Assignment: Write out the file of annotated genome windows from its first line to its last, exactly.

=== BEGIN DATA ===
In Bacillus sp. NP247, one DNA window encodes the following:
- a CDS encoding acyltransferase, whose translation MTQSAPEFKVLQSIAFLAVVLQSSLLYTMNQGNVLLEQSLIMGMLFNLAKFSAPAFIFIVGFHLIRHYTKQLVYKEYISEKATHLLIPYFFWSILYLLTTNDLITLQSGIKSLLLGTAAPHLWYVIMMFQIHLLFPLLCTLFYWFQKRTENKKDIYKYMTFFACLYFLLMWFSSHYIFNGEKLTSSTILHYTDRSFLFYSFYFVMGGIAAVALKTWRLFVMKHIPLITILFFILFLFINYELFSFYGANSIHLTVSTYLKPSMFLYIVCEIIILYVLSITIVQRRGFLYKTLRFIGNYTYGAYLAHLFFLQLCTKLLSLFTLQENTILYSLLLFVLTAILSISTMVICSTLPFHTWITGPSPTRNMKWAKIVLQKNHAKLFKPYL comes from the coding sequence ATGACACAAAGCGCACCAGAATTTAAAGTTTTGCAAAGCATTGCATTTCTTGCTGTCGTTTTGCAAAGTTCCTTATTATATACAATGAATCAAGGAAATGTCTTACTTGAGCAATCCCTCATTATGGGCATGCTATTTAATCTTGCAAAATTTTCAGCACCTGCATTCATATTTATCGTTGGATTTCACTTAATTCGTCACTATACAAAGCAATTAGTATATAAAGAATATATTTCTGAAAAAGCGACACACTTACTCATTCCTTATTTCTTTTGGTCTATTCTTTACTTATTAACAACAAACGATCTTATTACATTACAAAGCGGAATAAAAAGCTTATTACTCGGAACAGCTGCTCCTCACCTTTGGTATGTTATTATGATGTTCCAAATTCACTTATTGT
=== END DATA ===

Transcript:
In Bacillus sp. NP247, one DNA window encodes the following:
- a CDS encoding acyltransferase, whose translation MTQSAPEFKVLQSIAFLAVVLQSSLLYTMNQGNVLLEQSLIMGMLFNLAKFSAPAFIFIVGFHLIRHYTKQLVYKEYISEKATHLLIPYFFWSILYLLTTNDLITLQSGIKSLLLGTAAPHLWYVIMMFQIHLLFPLLCTLFYWFQKRTENKKDIYKYMTFFACLYFLLMWFSSHYIFNGEKLTSSTILHYTDRSFLFYSFYFVMGGIAAVALKTWRLFVMKHIPLITILFFILFLFINYELFSFYGANSIHLTVSTYLKPSMFLYIVCEIIILYVLSITIVQRRGFLYKTLRFIGNYTYGAYLAHLFFLQLCTKLLSLFTLQENTILYSLLLFVLTAILSISTMVICSTLPFHTWITGPSPTRNMKWAKIVLQKNHAKLFKPYL comes from the coding sequence ATGACACAAAGCGCACCAGAATTTAAAGTTTTGCAAAGCATTGCATTTCTTGCTGTCGTTTTGCAAAGTTCCTTATTATATACAATGAATCAAGGAAATGTCTTACTTGAGCAATCCCTCATTATGGGCATGCTATTTAATCTTGCAAAATTTTCAGCACCTGCATTCATATTTATCGTTGGATTTCACTTAATTCGTCACTATACAAAGCAATTAGTATATAAAGAATATATTTCTGAAAAAGCGACACACTTACTCATTCCTTATTTCTTTTGGTCTATTCTTTACTTATTAACAACAAACGATCTTATTACATTACAAAGCGGAATAAAAAGCTTATTACTCGGAACAGCTGCTCCTCACCTTTGGTATGTTATTATGATGTTCCAAATTCACTTATTGT